The C-Terminal Domain of the Arabinosyltransferase Mycobacterium tuberculosis EmbC Is a Lectin-Like Carbohydrate Binding Module.
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Colleges, School and Institutes
The D-arabinan-containing polymers arabinogalactan (AG) and lipoarabinomannan (LAM) are essential components of the unique cell envelope of the pathogen Mycobacterium tuberculosis. Biosynthesis of AG and LAM involves a series of membrane-embedded arabinofuranosyl (Araf) transferases whose structures are largely uncharacterised, despite the fact that several of them are pharmacological targets of ethambutol, a frontline drug in tuberculosis therapy. Herein, we present the crystal structure of the C-terminal hydrophilic domain of the ethambutol-sensitive Araf transferase M. tuberculosis EmbC, which is essential for LAM synthesis. The structure of the C-terminal domain of EmbC (EmbCCT) encompasses two sub-domains of different folds, of which subdomain II shows distinct similarity to lectin-like carbohydrate-binding modules (CBM). Co-crystallisation with a cell wall-derived di-arabinoside acceptor analogue and structural comparison with ligand-bound CBMs suggest that EmbCCT contains two separate carbohydrate binding sites, associated with subdomains I and II, respectively. Single-residue substitution of conserved tryptophan residues (Trp868, Trp985) at these respective sites inhibited EmbC-catalysed extension of LAM. The same substitutions differentially abrogated binding of di- and penta-arabinofuranoside acceptor analogues to EmbCCT, linking the loss of activity to compromised acceptor substrate binding, indicating the presence of two separate carbohydrate binding sites, and demonstrating that subdomain II indeed functions as a carbohydrate-binding module. This work provides the first step towards unravelling the structure and function of a GT-C-type glycosyltransferase that is essential in M. tuberculosis. Author Summary Top Tuberculosis (TB), an infectious disease caused by the bacillus Mycobacterium tuberculosis, burdens large swaths of the world population. Treatment of active TB typically requires administration of an antibiotic cocktail over several months that includes the drug ethambutol. This front line compound inhibits a set of arabinosyltransferase enzymes, called EmbA, EmbB and EmbC, which are critical for the synthesis of arabinan, a vital polysaccharide in the pathogen's unique cell envelope. How precisely ethambutol inhibits arabinosyltransferase activity is not clear, in part because structural information of its pharmacological targets has been elusive. Here, we report the high-resolution structure of the C-terminal domain of the ethambutol-target EmbC, a 390-amino acid fragment responsible for acceptor substrate recognition. Combining the X-ray crystallographic analysis with structural comparisons, site-directed mutagenesis, activity and ligand binding assays, we identified two regions in the C-terminal domain of EmbC that are capable of binding acceptor substrate mimics and are critical for activity of the full-length enzyme. Our results begin to define structure-function relationships in a family of structurally uncharacterised membrane-embedded glycosyltransferases, which are an important target for tuberculosis therapy.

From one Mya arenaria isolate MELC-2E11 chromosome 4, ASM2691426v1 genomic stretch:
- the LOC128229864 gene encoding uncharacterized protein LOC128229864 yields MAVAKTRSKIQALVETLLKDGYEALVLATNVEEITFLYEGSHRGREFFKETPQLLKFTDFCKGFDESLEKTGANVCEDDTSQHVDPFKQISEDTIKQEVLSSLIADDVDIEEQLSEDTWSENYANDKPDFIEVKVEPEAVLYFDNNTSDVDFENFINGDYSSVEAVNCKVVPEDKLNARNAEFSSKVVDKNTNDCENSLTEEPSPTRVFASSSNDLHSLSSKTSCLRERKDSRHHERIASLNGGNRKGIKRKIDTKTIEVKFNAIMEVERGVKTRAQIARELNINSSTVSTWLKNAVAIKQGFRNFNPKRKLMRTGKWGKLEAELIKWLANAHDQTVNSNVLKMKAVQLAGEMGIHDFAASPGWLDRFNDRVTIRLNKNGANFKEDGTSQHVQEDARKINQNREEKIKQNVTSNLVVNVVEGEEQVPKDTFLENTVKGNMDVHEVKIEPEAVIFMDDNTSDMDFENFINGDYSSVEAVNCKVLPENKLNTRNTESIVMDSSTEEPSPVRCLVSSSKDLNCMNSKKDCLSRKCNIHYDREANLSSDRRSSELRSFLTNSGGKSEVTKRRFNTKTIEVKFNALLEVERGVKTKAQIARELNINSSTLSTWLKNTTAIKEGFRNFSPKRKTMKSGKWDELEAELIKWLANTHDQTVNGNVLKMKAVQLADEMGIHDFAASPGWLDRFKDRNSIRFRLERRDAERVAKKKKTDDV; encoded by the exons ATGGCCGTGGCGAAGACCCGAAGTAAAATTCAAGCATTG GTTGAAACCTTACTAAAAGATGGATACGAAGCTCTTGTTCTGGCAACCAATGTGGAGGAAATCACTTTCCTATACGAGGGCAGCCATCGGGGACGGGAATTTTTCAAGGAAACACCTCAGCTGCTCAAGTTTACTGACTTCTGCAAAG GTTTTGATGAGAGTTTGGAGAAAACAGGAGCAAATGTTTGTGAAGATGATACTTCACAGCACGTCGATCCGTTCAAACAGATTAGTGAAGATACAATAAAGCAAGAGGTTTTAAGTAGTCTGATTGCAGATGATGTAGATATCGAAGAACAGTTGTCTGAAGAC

|Publication status||Published - 1 Feb 2011|